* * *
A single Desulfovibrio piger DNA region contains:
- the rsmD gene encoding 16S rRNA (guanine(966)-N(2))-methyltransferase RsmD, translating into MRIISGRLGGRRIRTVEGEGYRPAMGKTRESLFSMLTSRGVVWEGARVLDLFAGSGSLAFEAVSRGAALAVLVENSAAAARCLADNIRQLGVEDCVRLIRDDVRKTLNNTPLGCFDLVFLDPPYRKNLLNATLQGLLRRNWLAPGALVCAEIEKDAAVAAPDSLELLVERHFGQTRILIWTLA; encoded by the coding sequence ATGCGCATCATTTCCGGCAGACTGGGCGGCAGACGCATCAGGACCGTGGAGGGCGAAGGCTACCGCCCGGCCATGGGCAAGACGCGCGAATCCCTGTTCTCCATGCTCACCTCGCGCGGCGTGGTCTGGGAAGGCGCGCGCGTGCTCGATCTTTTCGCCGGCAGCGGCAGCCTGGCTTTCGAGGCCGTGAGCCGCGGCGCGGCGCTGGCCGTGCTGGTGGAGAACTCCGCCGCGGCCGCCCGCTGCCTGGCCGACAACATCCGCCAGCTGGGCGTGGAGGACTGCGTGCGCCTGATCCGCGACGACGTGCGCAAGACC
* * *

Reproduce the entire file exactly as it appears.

A single Desulfovibrio piger DNA region contains:
- the rsmD gene encoding 16S rRNA (guanine(966)-N(2))-methyltransferase RsmD, translating into MRIISGRLGGRRIRTVEGEGYRPAMGKTRESLFSMLTSRGVVWEGARVLDLFAGSGSLAFEAVSRGAALAVLVENSAAAARCLADNIRQLGVEDCVRLIRDDVRKTLNNTPLGCFDLVFLDPPYRKNLLNATLQGLLRRNWLAPGALVCAEIEKDAAVAAPDSLELLVERHFGQTRILIWTLA; encoded by the coding sequence ATGCGCATCATTTCCGGCAGACTGGGCGGCAGACGCATCAGGACCGTGGAGGGCGAAGGCTACCGCCCGGCCATGGGCAAGACGCGCGAATCCCTGTTCTCCATGCTCACCTCGCGCGGCGTGGTCTGGGAAGGCGCGCGCGTGCTCGATCTTTTCGCCGGCAGCGGCAGCCTGGCTTTCGAGGCCGTGAGCCGCGGCGCGGCGCTGGCCGTGCTGGTGGAGAACTCCGCCGCGGCCGCCCGCTGCCTGGCCGACAACATCCGCCAGCTGGGCGTGGAGGACTGCGTGCGCCTGATCCGCGACGACGTGCGCAAGACC